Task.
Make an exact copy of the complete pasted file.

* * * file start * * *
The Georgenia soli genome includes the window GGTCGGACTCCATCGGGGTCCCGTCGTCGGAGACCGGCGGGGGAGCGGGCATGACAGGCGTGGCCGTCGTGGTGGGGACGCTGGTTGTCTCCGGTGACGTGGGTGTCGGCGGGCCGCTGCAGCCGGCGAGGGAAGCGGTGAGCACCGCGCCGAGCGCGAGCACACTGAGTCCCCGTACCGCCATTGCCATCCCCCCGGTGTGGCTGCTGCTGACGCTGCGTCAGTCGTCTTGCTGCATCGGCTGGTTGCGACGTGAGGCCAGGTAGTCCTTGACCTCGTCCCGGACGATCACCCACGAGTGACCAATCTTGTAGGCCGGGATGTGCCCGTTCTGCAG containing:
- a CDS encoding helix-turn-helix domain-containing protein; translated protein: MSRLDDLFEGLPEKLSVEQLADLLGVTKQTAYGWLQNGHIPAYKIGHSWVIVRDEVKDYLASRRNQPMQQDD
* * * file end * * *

The Georgenia soli genome includes the window GGTCGGACTCCATCGGGGTCCCGTCGTCGGAGACCGGCGGGGGAGCGGGCATGACAGGCGTGGCCGTCGTGGTGGGGACGCTGGTTGTCTCCGGTGACGTGGGTGTCGGCGGGCCGCTGCAGCCGGCGAGGGAAGCGGTGAGCACCGCGCCGAGCGCGAGCACACTGAGTCCCCGTACCGCCATTGCCATCCCCCCGGTGTGGCTGCTGCTGACGCTGCGTCAGTCGTCTTGCTGCATCGGCTGGTTGCGACGTGAGGCCAGGTAGTCCTTGACCTCGTCCCGGACGATCACCCACGAGTGACCAATCTTGTAGGCCGGGATGTGCCCGTTCTGCAG containing:
- a CDS encoding helix-turn-helix domain-containing protein; translated protein: MSRLDDLFEGLPEKLSVEQLADLLGVTKQTAYGWLQNGHIPAYKIGHSWVIVRDEVKDYLASRRNQPMQQDD